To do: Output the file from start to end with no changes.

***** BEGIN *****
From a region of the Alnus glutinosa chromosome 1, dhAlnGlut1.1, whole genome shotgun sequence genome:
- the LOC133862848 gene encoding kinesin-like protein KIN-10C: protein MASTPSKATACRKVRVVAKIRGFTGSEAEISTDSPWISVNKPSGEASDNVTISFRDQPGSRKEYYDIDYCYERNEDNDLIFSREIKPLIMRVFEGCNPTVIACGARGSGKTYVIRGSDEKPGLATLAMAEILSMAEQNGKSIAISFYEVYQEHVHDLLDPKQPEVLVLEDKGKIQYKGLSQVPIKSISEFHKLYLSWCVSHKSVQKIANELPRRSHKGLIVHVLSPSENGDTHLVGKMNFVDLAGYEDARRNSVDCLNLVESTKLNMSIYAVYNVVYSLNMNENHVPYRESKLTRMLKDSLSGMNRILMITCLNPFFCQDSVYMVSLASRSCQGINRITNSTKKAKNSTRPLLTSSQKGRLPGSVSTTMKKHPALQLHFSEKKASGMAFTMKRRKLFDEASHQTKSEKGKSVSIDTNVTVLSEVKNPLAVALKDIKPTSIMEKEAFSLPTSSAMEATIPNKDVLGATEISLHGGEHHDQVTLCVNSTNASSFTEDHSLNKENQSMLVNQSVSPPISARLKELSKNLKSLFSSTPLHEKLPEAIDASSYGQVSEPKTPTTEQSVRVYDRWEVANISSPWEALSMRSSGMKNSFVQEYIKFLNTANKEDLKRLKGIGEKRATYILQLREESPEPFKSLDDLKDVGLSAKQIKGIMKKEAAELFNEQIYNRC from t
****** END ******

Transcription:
From a region of the Alnus glutinosa chromosome 1, dhAlnGlut1.1, whole genome shotgun sequence genome:
- the LOC133862848 gene encoding kinesin-like protein KIN-10C: protein MASTPSKATACRKVRVVAKIRGFTGSEAEISTDSPWISVNKPSGEASDNVTISFRDQPGSRKEYYDIDYCYERNEDNDLIFSREIKPLIMRVFEGCNPTVIACGARGSGKTYVIRGSDEKPGLATLAMAEILSMAEQNGKSIAISFYEVYQEHVHDLLDPKQPEVLVLEDKGKIQYKGLSQVPIKSISEFHKLYLSWCVSHKSVQKIANELPRRSHKGLIVHVLSPSENGDTHLVGKMNFVDLAGYEDARRNSVDCLNLVESTKLNMSIYAVYNVVYSLNMNENHVPYRESKLTRMLKDSLSGMNRILMITCLNPFFCQDSVYMVSLASRSCQGINRITNSTKKAKNSTRPLLTSSQKGRLPGSVSTTMKKHPALQLHFSEKKASGMAFTMKRRKLFDEASHQTKSEKGKSVSIDTNVTVLSEVKNPLAVALKDIKPTSIMEKEAFSLPTSSAMEATIPNKDVLGATEISLHGGEHHDQVTLCVNSTNASSFTEDHSLNKENQSMLVNQSVSPPISARLKELSKNLKSLFSSTPLHEKLPEAIDASSYGQVSEPKTPTTEQSVRVYDRWEVANISSPWEALSMRSSGMKNSFVQEYIKFLNTANKEDLKRLKGIGEKRATYILQLREESPEPFKSLDDLKDVGLSAKQIKGIMKKEAAELFNEQIYNRC from t